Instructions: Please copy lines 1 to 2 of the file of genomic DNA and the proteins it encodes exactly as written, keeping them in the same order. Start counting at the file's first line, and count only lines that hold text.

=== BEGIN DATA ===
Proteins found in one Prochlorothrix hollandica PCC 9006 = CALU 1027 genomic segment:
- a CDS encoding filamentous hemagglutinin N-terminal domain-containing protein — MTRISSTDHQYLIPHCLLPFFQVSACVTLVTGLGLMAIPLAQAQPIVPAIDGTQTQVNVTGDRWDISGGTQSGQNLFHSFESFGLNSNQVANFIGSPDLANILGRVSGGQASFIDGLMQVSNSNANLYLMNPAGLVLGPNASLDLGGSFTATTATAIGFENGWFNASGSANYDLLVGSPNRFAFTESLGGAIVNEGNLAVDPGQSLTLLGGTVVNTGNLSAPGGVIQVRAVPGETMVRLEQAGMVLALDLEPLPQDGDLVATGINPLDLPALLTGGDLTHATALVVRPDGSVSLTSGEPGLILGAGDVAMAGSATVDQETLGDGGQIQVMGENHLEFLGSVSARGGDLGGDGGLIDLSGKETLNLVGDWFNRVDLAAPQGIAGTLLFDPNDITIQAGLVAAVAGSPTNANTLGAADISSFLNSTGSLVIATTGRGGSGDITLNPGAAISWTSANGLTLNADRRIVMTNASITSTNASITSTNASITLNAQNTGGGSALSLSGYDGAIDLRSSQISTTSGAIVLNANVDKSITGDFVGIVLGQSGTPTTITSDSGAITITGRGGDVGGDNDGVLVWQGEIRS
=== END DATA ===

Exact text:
Proteins found in one Prochlorothrix hollandica PCC 9006 = CALU 1027 genomic segment:
- a CDS encoding filamentous hemagglutinin N-terminal domain-containing protein — MTRISSTDHQYLIPHCLLPFFQVSACVTLVTGLGLMAIPLAQAQPIVPAIDGTQTQVNVTGDRWDISGGTQSGQNLFHSFESFGLNSNQVANFIGSPDLANILGRVSGGQASFIDGLMQVSNSNANLYLMNPAGLVLGPNASLDLGGSFTATTATAIGFENGWFNASGSANYDLLVGSPNRFAFTESLGGAIVNEGNLAVDPGQSLTLLGGTVVNTGNLSAPGGVIQVRAVPGETMVRLEQAGMVLALDLEPLPQDGDLVATGINPLDLPALLTGGDLTHATALVVRPDGSVSLTSGEPGLILGAGDVAMAGSATVDQETLGDGGQIQVMGENHLEFLGSVSARGGDLGGDGGLIDLSGKETLNLVGDWFNRVDLAAPQGIAGTLLFDPNDITIQAGLVAAVAGSPTNANTLGAADISSFLNSTGSLVIATTGRGGSGDITLNPGAAISWTSANGLTLNADRRIVMTNASITSTNASITSTNASITLNAQNTGGGSALSLSGYDGAIDLRSSQISTTSGAIVLNANVDKSITGDFVGIVLGQSGTPTTITSDSGAITITGRGGDVGGDNDGVLVWQGEIRS